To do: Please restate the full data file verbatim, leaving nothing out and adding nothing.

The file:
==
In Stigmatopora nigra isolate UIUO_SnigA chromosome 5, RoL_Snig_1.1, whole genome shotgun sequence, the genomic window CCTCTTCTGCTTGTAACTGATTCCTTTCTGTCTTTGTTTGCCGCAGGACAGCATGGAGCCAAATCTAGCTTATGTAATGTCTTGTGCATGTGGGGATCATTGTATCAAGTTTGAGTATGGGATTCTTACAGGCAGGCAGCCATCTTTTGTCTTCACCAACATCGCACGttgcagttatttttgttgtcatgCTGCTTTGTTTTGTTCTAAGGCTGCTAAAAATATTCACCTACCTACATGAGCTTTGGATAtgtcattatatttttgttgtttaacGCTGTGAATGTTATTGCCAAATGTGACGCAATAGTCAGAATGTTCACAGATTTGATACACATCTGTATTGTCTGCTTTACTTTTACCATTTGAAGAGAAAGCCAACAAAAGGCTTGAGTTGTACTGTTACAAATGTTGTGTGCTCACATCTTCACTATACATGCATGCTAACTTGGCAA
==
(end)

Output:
In Stigmatopora nigra isolate UIUO_SnigA chromosome 5, RoL_Snig_1.1, whole genome shotgun sequence, the genomic window CCTCTTCTGCTTGTAACTGATTCCTTTCTGTCTTTGTTTGCCGCAGGACAGCATGGAGCCAAATCTAGCTTATGTAATGTCTTGTGCATGTGGGGATCATTGTATCAAGTTTGAGTATGGGATTCTTACAGGCAGGCAGCCATCTTTTGTCTTCACCAACATCGCACGttgcagttatttttgttgtcatgCTGCTTTGTTTTGTTCTAAGGCTGCTAAAAATATTCACCTACCTACATGAGCTTTGGATAtgtcattatatttttgttgtttaacGCTGTGAATGTTATTGCCAAATGTGACGCAATAGTCAGAATGTTCACAGATTTGATACACATCTGTATTGTCTGCTTTACTTTTACCATTTGAAGAGAAAGCCAACAAAAGGCTTGAGTTGTACTGTTACAAATGTTGTGTGCTCACATCTTCACTATACATGCATGCTAACTTGGCAA